More than 150 delegates and speakers are expected to attend the inaugural Africa Blue Economy Forum (ABEF) set for 7-8 June in London. Coinciding with World Oceans Day, discussions will be centred on the economic contribution of African oceans.
The blue economy is an integral part of the African Union's Agenda 2063. The debut forum aims to enable businesses and policymakers to understand, explore and invest in Africa's blue economy, to harness its potential and create a sustainable business model for the future.
Leila Ben Hassen, founder of ABEF 2018 and CEO of event organiser Blue Jay Communication, said: "At ABEF 2018, we will discuss crucial issues, such as how the blue economy can help create jobs and accelerate sustainable growth and development across the continent.
"We will also examine which economic policies will facilitate a better ocean economy and open up opportunities for investors and entrepreneurs. In Africa, where 70% of the states are coastal, the ocean is not only a key driver for global trade but is also a major source of food and energy."
"The vast coastal and marine water resources Kenya is endowed with is geared towards the sustainable use of the oceans for societal benefits."
Winnie Atieno 4 May 2017
Wide range of sectors
The blue economy covers aquatic and marine spaces, including oceans, seas, coasts, lakes, rivers and groundwater. It includes a wide range of productive sectors, such as fisheries, aquaculture, tourism, transport, commerce and trade, shipbuilding, energy, protection and restoration. The blue economy also encapsulates extractive industries, for example underwater mining and offshore oil and gas, provided they are undertaken in a manner that does not cause irreversible damage to the ecosystem.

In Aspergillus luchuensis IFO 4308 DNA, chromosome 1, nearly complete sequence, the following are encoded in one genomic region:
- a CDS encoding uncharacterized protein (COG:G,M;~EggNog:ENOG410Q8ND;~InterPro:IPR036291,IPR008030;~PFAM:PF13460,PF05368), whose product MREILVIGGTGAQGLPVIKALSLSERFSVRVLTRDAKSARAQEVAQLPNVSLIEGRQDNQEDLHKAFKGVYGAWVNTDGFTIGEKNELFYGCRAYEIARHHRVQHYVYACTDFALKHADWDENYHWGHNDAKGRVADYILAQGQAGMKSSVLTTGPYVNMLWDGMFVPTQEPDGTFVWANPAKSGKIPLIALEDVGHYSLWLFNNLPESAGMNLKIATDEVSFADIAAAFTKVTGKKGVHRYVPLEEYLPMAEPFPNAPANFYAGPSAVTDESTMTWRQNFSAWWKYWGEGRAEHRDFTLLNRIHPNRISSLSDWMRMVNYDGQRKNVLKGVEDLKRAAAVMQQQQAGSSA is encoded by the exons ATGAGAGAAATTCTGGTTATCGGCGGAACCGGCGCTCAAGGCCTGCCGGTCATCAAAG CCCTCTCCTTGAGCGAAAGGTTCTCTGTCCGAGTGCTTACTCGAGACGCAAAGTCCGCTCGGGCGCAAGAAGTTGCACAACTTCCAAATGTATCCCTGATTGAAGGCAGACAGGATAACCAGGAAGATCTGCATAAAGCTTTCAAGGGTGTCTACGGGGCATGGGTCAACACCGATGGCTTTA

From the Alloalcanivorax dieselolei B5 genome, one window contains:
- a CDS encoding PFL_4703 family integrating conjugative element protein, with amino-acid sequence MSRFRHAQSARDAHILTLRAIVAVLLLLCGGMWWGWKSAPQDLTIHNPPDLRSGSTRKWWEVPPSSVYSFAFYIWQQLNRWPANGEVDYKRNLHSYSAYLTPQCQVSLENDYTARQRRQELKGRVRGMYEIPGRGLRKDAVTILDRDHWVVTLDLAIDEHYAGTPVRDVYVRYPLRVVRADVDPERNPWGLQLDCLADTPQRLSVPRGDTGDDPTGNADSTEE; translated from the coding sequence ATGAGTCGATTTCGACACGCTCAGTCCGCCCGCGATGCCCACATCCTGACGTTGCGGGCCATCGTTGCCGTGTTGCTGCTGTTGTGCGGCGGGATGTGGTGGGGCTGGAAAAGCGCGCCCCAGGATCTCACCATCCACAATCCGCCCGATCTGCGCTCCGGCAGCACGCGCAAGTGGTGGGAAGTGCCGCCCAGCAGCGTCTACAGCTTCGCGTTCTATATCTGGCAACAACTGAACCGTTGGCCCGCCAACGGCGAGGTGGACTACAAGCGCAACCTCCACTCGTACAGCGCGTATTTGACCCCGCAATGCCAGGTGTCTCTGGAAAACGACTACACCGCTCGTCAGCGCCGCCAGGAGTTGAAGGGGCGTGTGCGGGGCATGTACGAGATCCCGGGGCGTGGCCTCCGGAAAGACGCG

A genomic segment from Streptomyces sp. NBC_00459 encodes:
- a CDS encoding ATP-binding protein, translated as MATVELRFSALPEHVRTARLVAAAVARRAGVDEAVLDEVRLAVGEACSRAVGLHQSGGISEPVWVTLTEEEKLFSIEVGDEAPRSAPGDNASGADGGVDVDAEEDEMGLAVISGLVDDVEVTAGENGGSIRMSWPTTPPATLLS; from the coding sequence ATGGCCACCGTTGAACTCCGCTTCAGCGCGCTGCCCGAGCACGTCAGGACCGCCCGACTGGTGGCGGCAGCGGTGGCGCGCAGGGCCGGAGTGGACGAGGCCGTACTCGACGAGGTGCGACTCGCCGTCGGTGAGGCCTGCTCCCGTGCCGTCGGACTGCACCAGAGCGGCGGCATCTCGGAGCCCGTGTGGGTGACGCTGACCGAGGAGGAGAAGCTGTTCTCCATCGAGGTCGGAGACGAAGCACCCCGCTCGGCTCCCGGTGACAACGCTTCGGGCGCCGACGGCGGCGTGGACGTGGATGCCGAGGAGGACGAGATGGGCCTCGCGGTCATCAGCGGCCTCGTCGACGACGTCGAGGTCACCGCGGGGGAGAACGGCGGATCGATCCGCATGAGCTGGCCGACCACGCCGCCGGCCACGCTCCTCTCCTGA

Welcoming the initiative, Dr Carlos Lopes, former executive secretary of the UN Economic Commission for Africa (UNECA) said: "Several African countries already are formulating strategies to mainstream the blue economy into their national development plans. For instance, the Seychelles has established a ministry dedicated to promoting the blue economy.
"In South Africa, Operation Phakisa is expected to create one million new jobs by 2030 and add R177bn to the country's GDP. More countries must follow suit to reap from the available socio-economic opportunities," Dr Lopes added.
For more info, go to www.abef2018.com